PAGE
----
I’ve always believed that the ’90s was the golden era of movie soundtracks. So many of the decade’s biggest hits were from soundtracks, and so many of the songs that have stuck with me the longest were from movie soundtracks.

A fine example of this is SWV’s “Can We,” which was on 1997’s Booty Call soundtrack. The track features a then up-and-coming Missy Elliott, who was still months away from releasing her debut single. The song was also written and produced by Missy (along with Timbaland).

The song peaked at No. 75 on the Billboard Hot 100 despite topping the airplay chart due to limited availability at retail — the record label only shipped a limited number of vinyls and did not issue a CD release. Basically, that’s the equivalent of a song being released today and only being available as a CD. These labels don’t wanna win.

Chart stats aside, the song is a veritable jam among all those in the know. Click play and get your life.

Making an engaging music video can be difficult even when you include every bell and whistle imaginable. This task becomes even greater when you have zero props, zero special effects and a plain white background; however, when you’re as beautiful as Ciara, anything is possible.

CiCi serves lewk after lewk in the video for “Greatest Love,” and the song isn’t half-bad either.
Check it out below.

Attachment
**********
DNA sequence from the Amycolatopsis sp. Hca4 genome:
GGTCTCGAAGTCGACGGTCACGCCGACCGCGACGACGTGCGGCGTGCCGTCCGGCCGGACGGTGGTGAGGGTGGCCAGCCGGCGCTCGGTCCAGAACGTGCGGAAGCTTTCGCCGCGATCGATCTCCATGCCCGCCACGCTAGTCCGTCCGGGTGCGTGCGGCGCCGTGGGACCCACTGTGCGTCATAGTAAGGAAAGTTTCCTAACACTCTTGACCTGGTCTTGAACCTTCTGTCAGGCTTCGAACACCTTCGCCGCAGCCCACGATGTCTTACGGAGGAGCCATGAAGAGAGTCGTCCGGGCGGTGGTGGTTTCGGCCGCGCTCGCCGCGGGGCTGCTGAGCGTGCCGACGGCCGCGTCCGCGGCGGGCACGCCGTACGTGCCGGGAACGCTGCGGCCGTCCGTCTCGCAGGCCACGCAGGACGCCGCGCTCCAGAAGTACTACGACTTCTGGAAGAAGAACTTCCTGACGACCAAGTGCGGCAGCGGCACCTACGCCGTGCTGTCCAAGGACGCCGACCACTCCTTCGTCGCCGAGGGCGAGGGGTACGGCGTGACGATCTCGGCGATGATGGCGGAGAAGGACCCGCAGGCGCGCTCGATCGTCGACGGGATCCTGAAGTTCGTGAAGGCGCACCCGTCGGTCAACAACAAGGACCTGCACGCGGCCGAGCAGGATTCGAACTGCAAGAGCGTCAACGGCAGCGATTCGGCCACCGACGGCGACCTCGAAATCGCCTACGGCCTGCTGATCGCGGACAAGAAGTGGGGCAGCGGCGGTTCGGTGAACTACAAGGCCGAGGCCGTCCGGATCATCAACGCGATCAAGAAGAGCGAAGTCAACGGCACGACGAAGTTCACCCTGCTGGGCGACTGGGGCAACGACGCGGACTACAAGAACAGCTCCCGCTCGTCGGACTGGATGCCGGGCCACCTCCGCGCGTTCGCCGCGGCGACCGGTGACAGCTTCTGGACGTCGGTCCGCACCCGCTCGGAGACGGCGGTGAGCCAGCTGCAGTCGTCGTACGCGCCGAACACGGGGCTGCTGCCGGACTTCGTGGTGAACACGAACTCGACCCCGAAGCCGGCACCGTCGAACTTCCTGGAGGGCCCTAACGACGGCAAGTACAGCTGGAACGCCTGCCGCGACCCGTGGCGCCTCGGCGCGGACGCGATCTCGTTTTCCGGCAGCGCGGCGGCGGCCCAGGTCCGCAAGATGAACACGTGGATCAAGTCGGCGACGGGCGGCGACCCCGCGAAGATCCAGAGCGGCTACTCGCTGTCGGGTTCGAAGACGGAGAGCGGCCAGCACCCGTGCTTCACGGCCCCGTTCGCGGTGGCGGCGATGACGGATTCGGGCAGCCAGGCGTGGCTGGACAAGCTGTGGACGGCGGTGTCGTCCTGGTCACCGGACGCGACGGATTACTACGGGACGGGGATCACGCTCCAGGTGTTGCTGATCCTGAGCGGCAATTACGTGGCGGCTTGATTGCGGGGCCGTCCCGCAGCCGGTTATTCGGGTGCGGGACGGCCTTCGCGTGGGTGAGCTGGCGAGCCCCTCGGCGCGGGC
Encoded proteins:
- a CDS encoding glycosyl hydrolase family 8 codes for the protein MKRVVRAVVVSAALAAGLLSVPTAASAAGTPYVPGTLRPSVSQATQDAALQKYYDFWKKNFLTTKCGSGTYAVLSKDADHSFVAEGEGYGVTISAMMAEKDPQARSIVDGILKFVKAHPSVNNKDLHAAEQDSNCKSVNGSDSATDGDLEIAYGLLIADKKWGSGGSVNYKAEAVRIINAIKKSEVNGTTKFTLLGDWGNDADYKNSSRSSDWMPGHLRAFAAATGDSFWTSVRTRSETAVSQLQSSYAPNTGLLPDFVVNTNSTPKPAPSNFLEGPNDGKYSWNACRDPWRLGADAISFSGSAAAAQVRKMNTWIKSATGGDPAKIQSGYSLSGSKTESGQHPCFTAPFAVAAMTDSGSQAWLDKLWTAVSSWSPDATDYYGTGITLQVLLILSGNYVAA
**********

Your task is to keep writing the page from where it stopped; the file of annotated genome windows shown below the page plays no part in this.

Normani just dropped the “Waves” video and it is generally what you would’ve expected it to be — shockingly, there is no wave shot, but everything else is pretty predictable. Lots and lots of galactic imagery.

My feelings about this song haven’t changed in the three months since its release, and I pray to the heavens that Normani has better in store for us. Watch the video below.

The 61st Grammy Awards went down last night, and overall, it was missing a bit of star power. Sure, Michelle Obama made an exciting cameo, but a lot of music’s biggest stars declined invitations to perform — most notably Ariana Grande, who got into somewhat of a public spat with Grammy executive producer Ken Ehrlich.

This year, the Grammys appeared to be going the progressive route. Cardi B made history as the first woman to win the Best Rap Album award, while Childish Gambino’s “This Is America” became the first rap song to win for Song of the Year and Record of the Year. I have written at length about how I feel about that song and video, so I’ma chill on today. I wouldn’t have given Childish Gambino those awards, but its the Grammys and I’m used to being disappointed. Besides, there was an even bigger travesty — more on that later.

H.E.R. won for Best R&B Album and Best R&B Performance, while Drake won for Best Rap Song; his acceptance speech was one of the highlights of the ceremony. Ariana Grande won her first Grammy and Lady Gaga took home three trophies.

The big winner of the night, however, was Kacey Musgraves, who not only won four awards — more than anyone else — but won the night’s big prize: Album of the Year. That’s right. The Recording Academy buttered us up all night just so they could play the same old tricks. I have to laugh.

Cardi B’s live rendition of “Money” was by far the performance of the night.

Fantasia, Yolanda Adams and Andra Day’s joint Aretha Franklin tribute gets an honorable mention. And while it wasn’t officially a performance, Alicia Keys’ double-piano medley also gets a mention because it was simply amazing.

For a full list of this year’s Grammy winners, click here.